modified version of a method used by the Department of Housing and Urban Development (HUD) to create annual fair market rents (FMRs), which are used in the administration of Section 8 rental housing subsidies. Essentially, data from the 1990 census on rents for two-bedroom apartments were used to gauge differences in the cost of housing across areas (see National Research Council, 1995:194-200; Nelson, 2004).
U.S. Census Bureau reports and papers have implemented experimental poverty measures with and without geographic adjustments and have also investigated the effect of these adjustments on state-level poverty rates (Short et al., 1999; Short, 2001b). This research has shown some of the limitations of the NRC-recommended approach, in which, for example, all metropolitan areas in New England have the same index value, though housing costs in Maine are lower than those in other New England states.
The second Census Bureau report devoted to experimental poverty measures (Short, 2001a) presented geographic indexes based explicitly on the HUD FMRs. FMRs are available annually for all U.S. metropolitan areas and nonmetropolitan counties. They represent the gross rent, including utilities, at the 40th percentile (with some exceptions) of the rent distribution of standard-quality rental housing. This adjustment is applied to the housing portion of the poverty threshold. The advantage of this method over the NRC-recommended approach is it provides a finer level of geographic detail and allows for fairly simple annual updating.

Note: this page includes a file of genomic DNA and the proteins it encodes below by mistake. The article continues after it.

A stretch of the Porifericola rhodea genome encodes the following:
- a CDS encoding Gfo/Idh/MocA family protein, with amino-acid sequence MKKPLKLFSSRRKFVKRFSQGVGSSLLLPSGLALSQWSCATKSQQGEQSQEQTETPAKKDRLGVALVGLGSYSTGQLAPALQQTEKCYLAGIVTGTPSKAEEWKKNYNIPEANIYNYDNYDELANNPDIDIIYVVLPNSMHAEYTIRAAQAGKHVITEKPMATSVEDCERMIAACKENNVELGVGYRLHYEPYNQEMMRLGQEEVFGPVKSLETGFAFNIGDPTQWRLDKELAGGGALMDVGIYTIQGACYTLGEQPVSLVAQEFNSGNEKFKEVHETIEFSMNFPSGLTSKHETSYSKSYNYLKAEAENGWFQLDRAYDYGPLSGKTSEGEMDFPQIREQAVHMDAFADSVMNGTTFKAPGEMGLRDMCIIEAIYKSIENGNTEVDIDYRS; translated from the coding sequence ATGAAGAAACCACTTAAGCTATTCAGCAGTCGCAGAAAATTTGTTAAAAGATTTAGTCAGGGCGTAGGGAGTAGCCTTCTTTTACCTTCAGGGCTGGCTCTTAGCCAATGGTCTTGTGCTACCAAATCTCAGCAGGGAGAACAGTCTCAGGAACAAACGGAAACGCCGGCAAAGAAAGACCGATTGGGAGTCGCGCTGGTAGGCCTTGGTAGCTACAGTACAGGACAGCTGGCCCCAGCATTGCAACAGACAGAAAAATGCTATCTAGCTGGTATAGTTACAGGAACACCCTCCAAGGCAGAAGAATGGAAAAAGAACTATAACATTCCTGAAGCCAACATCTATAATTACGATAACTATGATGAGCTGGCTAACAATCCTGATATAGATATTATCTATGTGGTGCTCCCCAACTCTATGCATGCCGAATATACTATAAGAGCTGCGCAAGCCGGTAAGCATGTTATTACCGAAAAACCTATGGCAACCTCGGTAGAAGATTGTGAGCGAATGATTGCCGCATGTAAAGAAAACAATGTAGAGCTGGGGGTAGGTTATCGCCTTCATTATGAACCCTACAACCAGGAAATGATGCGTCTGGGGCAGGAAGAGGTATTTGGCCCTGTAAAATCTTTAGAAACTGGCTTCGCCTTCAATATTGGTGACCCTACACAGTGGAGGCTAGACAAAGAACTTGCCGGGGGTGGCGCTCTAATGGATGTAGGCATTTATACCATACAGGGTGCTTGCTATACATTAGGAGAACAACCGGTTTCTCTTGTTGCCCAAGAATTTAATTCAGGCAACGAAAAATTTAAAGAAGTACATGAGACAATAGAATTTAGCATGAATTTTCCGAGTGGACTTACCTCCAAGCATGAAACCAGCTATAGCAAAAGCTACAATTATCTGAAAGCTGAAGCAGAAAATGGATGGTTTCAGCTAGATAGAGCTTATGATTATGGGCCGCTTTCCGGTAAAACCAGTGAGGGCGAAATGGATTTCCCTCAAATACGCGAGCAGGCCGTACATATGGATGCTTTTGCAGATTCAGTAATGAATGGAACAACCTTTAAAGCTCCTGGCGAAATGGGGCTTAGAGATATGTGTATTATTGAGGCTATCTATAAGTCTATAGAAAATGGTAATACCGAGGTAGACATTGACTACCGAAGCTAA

Applying these geographic adjustments has a considerable effect on many state poverty rates. The poverty rates decline in low-cost areas and increase in high-cost areas (when compared with rates for which no geographic adjustments to thresholds are used). For example, the poverty rate in Alabama drops from 14.8 percent to 10.2 percent, while the poverty rate in California rises from 13.1 percent to 18.4 percent (Nelson, 2004).
The presenters at the workshop noted that the geographic adjustment method recommended in the NRC report and the refined approach implemented by the Census Bureau—both of which are based on FMR information from HUD—have several limitations. First, it would be advantageous to adjust the thresholds for regional differences in costs of other basic items rather than just housing. Second, FMR data, by design, incorporate only rental costs and not owner-occupied housing. Third, rents reflect amenities and disamenities of geographic areas. John Ruser (Bureau of Economic Analysis) raised the question of whether, for example, people who live in low-cost areas should have a lower poverty threshold (which makes them less likely to be counted as poor) if they live in an undesirable place.